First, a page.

In a statement to ESPN, Vince Taylor said the relationship had reached a point where the team should trade or release Williams, a seven-time Pro Bowl tackle.
Taylor said, "Despite its knowledge of the irreconcilable differences, Washington was unable (or unwilling) to negotiate a trade of Williams. The team then gave Williams and his representatives the right to seek trading partners. Williams' representatives provided the team with trading options, but the Redskins have shown no interest in negotiating in good faith, and, in fact, have given inconsistent demands on what it wants in return for a trade."
Redskins coach Ron Rivera spoke with Williams over the phone earlier this offseason and the two met in person one time for five minutes. Washington gave permission for Williams to seek a trade on March 5. But, a source said, the Redskins have made it clear they won't give Williams away. They would like to get a second-round pick in return, but also have hinted that they'd be flexible with the compensation. They have also placed more of the burden on Williams to strike a deal with a team before they can proceed. The Redskins have talked to teams about Williams.
A little-known rule would hinder the Redskins' ability to get a high compensatory pick for Williams. According to the collective bargaining agreement, if a player with 10th accrued season leaves via free agency, the most his former team can receive is a fifth-round compensatory pick. The Redskins, though, hope a deal could be struck even if Williams doesn't agree to a long-term contract extension. In that scenario, another team could apply the franchise tag in both 2021 and '22. Therefore, they hope that increases his value.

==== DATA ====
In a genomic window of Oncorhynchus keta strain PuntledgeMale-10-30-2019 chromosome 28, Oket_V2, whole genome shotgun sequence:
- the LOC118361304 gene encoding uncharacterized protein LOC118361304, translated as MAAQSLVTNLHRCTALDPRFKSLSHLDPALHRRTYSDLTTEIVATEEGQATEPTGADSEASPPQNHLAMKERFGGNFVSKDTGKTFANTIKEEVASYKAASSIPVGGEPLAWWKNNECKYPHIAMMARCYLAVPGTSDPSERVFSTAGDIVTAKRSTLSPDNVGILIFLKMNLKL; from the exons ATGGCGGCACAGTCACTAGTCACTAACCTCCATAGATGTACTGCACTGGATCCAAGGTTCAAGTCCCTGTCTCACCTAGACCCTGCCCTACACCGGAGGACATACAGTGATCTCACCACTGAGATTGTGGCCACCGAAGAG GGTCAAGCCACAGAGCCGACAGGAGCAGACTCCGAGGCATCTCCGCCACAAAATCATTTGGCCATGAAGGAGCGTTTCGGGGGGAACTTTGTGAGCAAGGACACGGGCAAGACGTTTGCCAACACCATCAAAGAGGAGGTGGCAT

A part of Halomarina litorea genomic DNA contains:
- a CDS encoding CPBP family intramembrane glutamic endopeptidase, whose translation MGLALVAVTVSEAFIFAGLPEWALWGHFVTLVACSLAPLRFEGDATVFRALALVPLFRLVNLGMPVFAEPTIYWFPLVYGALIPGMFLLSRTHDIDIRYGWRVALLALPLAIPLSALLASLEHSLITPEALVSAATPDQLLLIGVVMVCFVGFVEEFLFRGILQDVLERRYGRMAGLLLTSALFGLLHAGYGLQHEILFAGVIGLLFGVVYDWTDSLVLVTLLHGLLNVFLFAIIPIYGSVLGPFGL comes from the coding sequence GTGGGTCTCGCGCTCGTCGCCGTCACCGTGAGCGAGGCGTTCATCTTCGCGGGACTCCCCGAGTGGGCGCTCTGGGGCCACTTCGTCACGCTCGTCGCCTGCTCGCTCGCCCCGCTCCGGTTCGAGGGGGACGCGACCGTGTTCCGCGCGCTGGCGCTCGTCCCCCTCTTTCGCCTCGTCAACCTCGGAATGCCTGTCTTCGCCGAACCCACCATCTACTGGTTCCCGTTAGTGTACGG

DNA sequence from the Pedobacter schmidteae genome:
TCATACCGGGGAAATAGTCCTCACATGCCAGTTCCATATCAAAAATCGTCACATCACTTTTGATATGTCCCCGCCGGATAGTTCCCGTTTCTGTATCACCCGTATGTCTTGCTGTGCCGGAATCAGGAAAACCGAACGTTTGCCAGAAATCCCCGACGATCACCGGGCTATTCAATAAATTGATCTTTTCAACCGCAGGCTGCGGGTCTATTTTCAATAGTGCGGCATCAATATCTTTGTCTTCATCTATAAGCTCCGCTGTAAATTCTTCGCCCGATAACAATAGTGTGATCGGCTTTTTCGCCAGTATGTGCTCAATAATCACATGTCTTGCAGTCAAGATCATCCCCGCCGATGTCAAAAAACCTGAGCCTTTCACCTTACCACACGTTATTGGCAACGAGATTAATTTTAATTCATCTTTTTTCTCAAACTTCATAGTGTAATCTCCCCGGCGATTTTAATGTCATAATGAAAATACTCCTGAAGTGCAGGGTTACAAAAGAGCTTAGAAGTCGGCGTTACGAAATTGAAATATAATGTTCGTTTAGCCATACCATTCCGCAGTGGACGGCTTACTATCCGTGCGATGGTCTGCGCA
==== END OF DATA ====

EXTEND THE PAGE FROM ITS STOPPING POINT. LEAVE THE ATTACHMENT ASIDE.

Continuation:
Williams held out last season, upset over what he said was inadequate medical treatment involving a cancerous growth on his scalp. He asked to be released or traded last June and was upset that the team didn't aggressively shop him. Multiple sources with the Redskins said at the time -- and still maintain -- that it was all about wanting a new contract. Regardless, Williams reported moments before the trade deadline on Oct. 29. It allowed him to get credit for a season played, even though the Redskins flunked his physical and eventually placed him on the reserve/non-football injury list.
Under the new collective bargaining agreement, a player in his third season or less won't get credit for an accrued year if he fails to report on time to training camp or leaves the team for more than five days without permission. But that rule doesn't apply to Williams, who is a 10-year veteran. In his case he would be only subject to a $50,000 fine for every day he misses.
The Redskins traded corner Quinton Dunbar on Monday, receiving a fifth-round pick from Seattle. He, too, was seeking a new deal. Dunbar was more vocal on social media about his displeasure. Williams, who turns 32 in July, has not said anything this offseason regarding his status.
In the statement, Taylor said, "Throughout the process, Williams has maintained his silence and not spoken negatively about the team nor has he pursued potential legal actions. This seems to not be a successful strategy. Players who are outwardly critical of the team do get traded."
There was some hope the relationship with Williams could be repaired after this season. In an 18-minute interview with reporters after returning, Williams let it be known he no longer trusted Bruce Allen, but the Redskins fired Allen after the season. They also got rid of head athletic trainer Larry Hess.
Taylor said, "Although Trent Williams will always love and respect Dan Snyder, his teammates, and the Washington Redskins' fans, he wants to be traded or released. It's time for the organization to act in a manner that is in both Williams' and the team's best interest."